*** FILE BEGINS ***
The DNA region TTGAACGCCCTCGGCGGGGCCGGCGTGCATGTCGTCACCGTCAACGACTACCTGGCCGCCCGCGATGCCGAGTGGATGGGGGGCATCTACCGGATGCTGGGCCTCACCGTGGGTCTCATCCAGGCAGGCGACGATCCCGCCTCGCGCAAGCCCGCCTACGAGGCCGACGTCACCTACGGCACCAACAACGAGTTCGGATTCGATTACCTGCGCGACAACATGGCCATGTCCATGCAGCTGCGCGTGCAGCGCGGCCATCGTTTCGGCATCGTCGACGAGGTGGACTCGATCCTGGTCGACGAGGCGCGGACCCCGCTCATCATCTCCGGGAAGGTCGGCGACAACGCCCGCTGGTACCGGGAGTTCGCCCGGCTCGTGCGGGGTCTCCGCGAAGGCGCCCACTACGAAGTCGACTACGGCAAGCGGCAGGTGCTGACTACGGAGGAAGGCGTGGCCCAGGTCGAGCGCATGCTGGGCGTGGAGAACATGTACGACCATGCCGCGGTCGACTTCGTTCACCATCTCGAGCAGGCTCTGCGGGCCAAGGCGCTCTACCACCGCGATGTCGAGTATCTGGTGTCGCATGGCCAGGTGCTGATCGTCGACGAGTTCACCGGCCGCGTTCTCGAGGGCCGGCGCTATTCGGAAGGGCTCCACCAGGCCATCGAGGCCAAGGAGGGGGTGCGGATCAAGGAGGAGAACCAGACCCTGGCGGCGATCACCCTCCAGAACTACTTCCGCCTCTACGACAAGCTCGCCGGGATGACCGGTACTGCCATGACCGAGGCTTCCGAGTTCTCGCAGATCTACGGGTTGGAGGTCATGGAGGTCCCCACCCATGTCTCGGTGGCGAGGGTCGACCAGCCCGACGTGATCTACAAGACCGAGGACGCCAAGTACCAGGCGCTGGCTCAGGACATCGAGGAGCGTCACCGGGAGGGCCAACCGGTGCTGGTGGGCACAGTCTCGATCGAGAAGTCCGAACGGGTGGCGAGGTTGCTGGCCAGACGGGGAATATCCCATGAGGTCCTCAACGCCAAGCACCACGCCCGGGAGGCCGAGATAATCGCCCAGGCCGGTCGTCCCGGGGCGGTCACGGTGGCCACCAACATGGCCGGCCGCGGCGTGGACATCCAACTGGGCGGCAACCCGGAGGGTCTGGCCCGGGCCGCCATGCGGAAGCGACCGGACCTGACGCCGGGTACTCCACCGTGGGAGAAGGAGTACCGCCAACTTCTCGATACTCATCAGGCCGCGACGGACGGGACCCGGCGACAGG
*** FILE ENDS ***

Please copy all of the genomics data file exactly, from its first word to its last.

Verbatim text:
The DNA region TTGAACGCCCTCGGCGGGGCCGGCGTGCATGTCGTCACCGTCAACGACTACCTGGCCGCCCGCGATGCCGAGTGGATGGGGGGCATCTACCGGATGCTGGGCCTCACCGTGGGTCTCATCCAGGCAGGCGACGATCCCGCCTCGCGCAAGCCCGCCTACGAGGCCGACGTCACCTACGGCACCAACAACGAGTTCGGATTCGATTACCTGCGCGACAACATGGCCATGTCCATGCAGCTGCGCGTGCAGCGCGGCCATCGTTTCGGCATCGTCGACGAGGTGGACTCGATCCTGGTCGACGAGGCGCGGACCCCGCTCATCATCTCCGGGAAGGTCGGCGACAACGCCCGCTGGTACCGGGAGTTCGCCCGGCTCGTGCGGGGTCTCCGCGAAGGCGCCCACTACGAAGTCGACTACGGCAAGCGGCAGGTGCTGACTACGGAGGAAGGCGTGGCCCAGGTCGAGCGCATGCTGGGCGTGGAGAACATGTACGACCATGCCGCGGTCGACTTCGTTCACCATCTCGAGCAGGCTCTGCGGGCCAAGGCGCTCTACCACCGCGATGTCGAGTATCTGGTGTCGCATGGCCAGGTGCTGATCGTCGACGAGTTCACCGGCCGCGTTCTCGAGGGCCGGCGCTATTCGGAAGGGCTCCACCAGGCCATCGAGGCCAAGGAGGGGGTGCGGATCAAGGAGGAGAACCAGACCCTGGCGGCGATCACCCTCCAGAACTACTTCCGCCTCTACGACAAGCTCGCCGGGATGACCGGTACTGCCATGACCGAGGCTTCCGAGTTCTCGCAGATCTACGGGTTGGAGGTCATGGAGGTCCCCACCCATGTCTCGGTGGCGAGGGTCGACCAGCCCGACGTGATCTACAAGACCGAGGACGCCAAGTACCAGGCGCTGGCTCAGGACATCGAGGAGCGTCACCGGGAGGGCCAACCGGTGCTGGTGGGCACAGTCTCGATCGAGAAGTCCGAACGGGTGGCGAGGTTGCTGGCCAGACGGGGAATATCCCATGAGGTCCTCAACGCCAAGCACCACGCCCGGGAGGCCGAGATAATCGCCCAGGCCGGTCGTCCCGGGGCGGTCACGGTGGCCACCAACATGGCCGGCCGCGGCGTGGACATCCAACTGGGCGGCAACCCGGAGGGTCTGGCCCGGGCCGCCATGCGGAAGCGACCGGACCTGACGCCGGGTACTCCACCGTGGGAGAAGGAGTACCGCCAACTTCTCGATACTCATCAGGCCGCGACGGACGGGACCCGGCGACAGG